WASHINGTON -- It was not surprising that Texas held out.
For years, Texas was among a handful of states that required every resident seeking help with grocery bills to first be fingerprinted, an exercise typically associated with criminals.
Even though Gov. Rick Perry ultimately got rid of the policy, Texas -- always seeking to whittle down "big government" -- remains one of the most effective states at keeping its poor out of the giant federal food stamp program.
But it is not No. 1. That distinction belongs to California.
Liberal California discourages eligible people from signing up for food stamps at rates conservative activists elsewhere envy. Only about half the Californians qualified for help get it.
That stands in contrast to other states, including some deeply Republican ones, that enroll 80 percent to 90 percent of those whose low incomes qualify them.
That public policy paradox -- one of the country's most liberal states is the stingiest on one of the nation's biggest benefit programs -- has several causes, some intentional, some not. It also has two clear consequences: millions of Californians don't get help, and the state leaves hundreds of millions of dollars of federal money on the table.
The federal government pays almost all the costs of the food stamp program, which provides cash aid to about 46 million Americans at a cost of $74.6 billion this year. States administer the program.
In Washington, those costs have generated a furious debate that will heat up again next month when Congress returns from its summer recess.
While the federal government pays the bill, states reap an economic boost from more people with money to spend on groceries.
Cash for food is so close to free money for states that several, such as Florida, with a Republican-controlled Legislature and a conservative GOP governor, pay contractors to scour the landscape persuading people to enroll in the program.
"It is impossible to get states to do conservative types of reform to this program," said Robert Rector, a senior research fellow at the conservative Heritage Foundation who has tried and failed to get GOP-controlled states to enact tougher enrollment standards.
"The things they could do, they don't," he said. "It would bring them political controversy and no financial gain for their state. It is like asking them to jump into a buzz saw and to bring their governor along."
Not so in California, where onerous paperwork requirements, inhospitable county benefits offices and confusing online applications often prevail. While the USDA's latest study reflects the participation rate in 2010, agency enrollment figures released since then leave California stuck in last place.
In California, sometimes even those who qualify get rejected, as understaffed agencies prove unable to properly process applications.
Edlyn Countee had no idea she was eligible for food stamps until a friend who volunteered at a food bank brought it up. The 61-year-old from Oakland applied. She was rejected. "They said I made too much money," she said. "I figured, 'There goes that.' "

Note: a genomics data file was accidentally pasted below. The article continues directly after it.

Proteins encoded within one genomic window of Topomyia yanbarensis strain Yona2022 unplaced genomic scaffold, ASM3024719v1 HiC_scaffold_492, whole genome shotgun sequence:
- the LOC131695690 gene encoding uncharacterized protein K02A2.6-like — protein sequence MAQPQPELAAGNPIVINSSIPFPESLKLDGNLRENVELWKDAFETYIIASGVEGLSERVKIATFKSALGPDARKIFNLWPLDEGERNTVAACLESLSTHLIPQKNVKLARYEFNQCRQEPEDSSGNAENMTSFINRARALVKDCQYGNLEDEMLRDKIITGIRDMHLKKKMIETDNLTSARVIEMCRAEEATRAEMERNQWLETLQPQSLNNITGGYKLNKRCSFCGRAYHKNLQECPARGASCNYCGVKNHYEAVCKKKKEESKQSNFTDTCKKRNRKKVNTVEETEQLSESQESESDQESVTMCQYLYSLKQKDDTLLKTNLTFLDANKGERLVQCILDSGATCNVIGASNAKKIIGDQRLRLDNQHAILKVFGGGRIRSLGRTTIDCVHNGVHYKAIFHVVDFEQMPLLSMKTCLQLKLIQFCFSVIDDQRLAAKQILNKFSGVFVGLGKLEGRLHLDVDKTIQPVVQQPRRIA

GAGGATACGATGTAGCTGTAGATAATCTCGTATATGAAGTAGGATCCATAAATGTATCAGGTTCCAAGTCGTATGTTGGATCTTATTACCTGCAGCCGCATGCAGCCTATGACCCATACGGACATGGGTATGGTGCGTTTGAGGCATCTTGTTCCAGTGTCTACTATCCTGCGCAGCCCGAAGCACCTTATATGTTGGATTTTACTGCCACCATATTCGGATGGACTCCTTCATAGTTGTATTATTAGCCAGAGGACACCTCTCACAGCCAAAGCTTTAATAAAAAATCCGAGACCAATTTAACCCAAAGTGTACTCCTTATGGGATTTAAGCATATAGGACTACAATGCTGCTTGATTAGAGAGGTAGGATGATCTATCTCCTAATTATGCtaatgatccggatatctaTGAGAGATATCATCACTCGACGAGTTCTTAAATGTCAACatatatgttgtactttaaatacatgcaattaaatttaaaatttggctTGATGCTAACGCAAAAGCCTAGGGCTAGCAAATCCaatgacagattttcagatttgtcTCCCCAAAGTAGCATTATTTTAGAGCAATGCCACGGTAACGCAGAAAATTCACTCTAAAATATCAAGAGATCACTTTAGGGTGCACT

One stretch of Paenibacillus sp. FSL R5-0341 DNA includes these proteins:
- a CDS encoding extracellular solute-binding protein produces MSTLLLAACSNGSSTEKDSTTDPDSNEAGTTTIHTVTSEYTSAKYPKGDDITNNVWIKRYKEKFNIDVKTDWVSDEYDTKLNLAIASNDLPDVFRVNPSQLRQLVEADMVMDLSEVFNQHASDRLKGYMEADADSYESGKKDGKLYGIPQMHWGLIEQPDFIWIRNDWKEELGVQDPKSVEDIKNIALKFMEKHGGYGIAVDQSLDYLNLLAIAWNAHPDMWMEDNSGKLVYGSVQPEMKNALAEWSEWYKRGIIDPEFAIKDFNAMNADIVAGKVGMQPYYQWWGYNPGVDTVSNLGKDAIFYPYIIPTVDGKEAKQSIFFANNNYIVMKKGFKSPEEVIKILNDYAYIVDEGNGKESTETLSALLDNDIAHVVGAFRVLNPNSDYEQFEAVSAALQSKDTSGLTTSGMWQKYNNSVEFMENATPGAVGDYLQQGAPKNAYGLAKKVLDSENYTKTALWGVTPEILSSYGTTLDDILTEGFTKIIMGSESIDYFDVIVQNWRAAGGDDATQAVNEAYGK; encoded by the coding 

The friend insisted that there had been a mistake and that Ms. Countee should keep at it. The advice was solid, but it took an attorney from Bay Area Legal Aid calling social services officials, and Ms. Countee filling out an affidavit, before she got her $101 per month.
In Washington, the debate over food stamps has pitted Republicans, concerned about how much the program has grown, against Democrats who defend it. But that partisan divide does not truly reflect the reality of food stamp use back in lawmakers' districts.
Much of the program's growth involves the deep recession that started in 2008. But a big part stems from states that have actively tried to boost enrollment.
California has been slow to follow, as Sarah Palmer, 36, a single mother from the East Bay city of Albany, discovered when the state threatened to cut her off unless she could produce receipts every few months detailing her child care costs.
"Every three months I had to ask the day care to write a note detailing what I paid," she said. Staff would keep forgetting. "Finally, one day I had to go in and tell them. 'You know, we are receiving food stamps. I really need you to write this note for me.'. ... It was humiliating."
In most other states, Ms. Palmer would not have to produce such receipts; few require as much paperwork and none still require people to keep proving their eligibility as often.
"People are being denied benefits because of policies California chooses to employ," said Jessica Bartholow, a legislative advocate at the nonprofit Western Center on Law and Poverty.
Some of those policies came into place under two Republican governors, Pete Wilson and Arnold Schwarzenegger, who campaigned on promises to vigorously root out government waste.
In 2011 the nonpartisan Public Policy Institute of California concluded after a study that the costly fingerprinting process did little to combat fraud but did discourage 280,000 qualified people from signing up for CalFresh, as the food stamp program is known in California.
By then, even Texas had done away with fingerprinting. That October, Gov. Jerry Brown signed a bill ending California's fingerprinting requirement.
California is also one of 13 states that has a lifetime ban on food stamps for anyone convicted of drug dealing.nation